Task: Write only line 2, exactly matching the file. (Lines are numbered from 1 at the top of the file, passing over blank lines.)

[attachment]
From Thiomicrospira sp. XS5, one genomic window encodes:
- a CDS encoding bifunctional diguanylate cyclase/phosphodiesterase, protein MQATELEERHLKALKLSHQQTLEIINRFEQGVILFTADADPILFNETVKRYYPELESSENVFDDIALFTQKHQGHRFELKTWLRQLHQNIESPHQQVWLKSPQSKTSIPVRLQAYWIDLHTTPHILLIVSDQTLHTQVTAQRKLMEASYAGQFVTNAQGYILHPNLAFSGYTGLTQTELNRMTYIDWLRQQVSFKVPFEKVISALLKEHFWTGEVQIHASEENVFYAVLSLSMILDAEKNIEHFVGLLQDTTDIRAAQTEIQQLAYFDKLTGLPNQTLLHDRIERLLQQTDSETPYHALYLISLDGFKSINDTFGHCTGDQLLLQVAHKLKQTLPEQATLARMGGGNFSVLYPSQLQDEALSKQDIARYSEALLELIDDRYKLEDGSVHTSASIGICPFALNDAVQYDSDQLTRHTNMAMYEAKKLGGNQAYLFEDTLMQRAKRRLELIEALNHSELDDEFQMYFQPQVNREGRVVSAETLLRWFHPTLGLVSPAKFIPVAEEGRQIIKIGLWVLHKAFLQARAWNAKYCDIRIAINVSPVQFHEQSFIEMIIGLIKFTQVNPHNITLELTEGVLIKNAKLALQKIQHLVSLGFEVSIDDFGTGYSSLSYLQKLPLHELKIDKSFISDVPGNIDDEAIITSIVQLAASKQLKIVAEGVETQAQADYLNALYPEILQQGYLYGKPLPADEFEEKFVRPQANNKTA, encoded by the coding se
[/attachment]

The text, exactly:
- a CDS encoding bifunctional diguanylate cyclase/phosphodiesterase, protein MQATELEERHLKALKLSHQQTLEIINRFEQGVILFTADADPILFNETVKRYYPELESSENVFDDIALFTQKHQGHRFELKTWLRQLHQNIESPHQQVWLKSPQSKTSIPVRLQAYWIDLHTTPHILLIVSDQTLHTQVTAQRKLMEASYAGQFVTNAQGYILHPNLAFSGYTGLTQTELNRMTYIDWLRQQVSFKVPFEKVISALLKEHFWTGEVQIHASEENVFYAVLSLSMILDAEKNIEHFVGLLQDTTDIRAAQTEIQQLAYFDKLTGLPNQTLLHDRIERLLQQTDSETPYHALYLISLDGFKSINDTFGHCTGDQLLLQVAHKLKQTLPEQATLARMGGGNFSVLYPSQLQDEALSKQDIARYSEALLELIDDRYKLEDGSVHTSASIGICPFALNDAVQYDSDQLTRHTNMAMYEAKKLGGNQAYLFEDTLMQRAKRRLELIEALNHSELDDEFQMYFQPQVNREGRVVSAETLLRWFHPTLGLVSPAKFIPVAEEGRQIIKIGLWVLHKAFLQARAWNAKYCDIRIAINVSPVQFHEQSFIEMIIGLIKFTQVNPHNITLELTEGVLIKNAKLALQKIQHLVSLGFEVSIDDFGTGYSSLSYLQKLPLHELKIDKSFISDVPGNIDDEAIITSIVQLAASKQLKIVAEGVETQAQADYLNALYPEILQQGYLYGKPLPADEFEEKFVRPQANNKTA, encoded by the coding se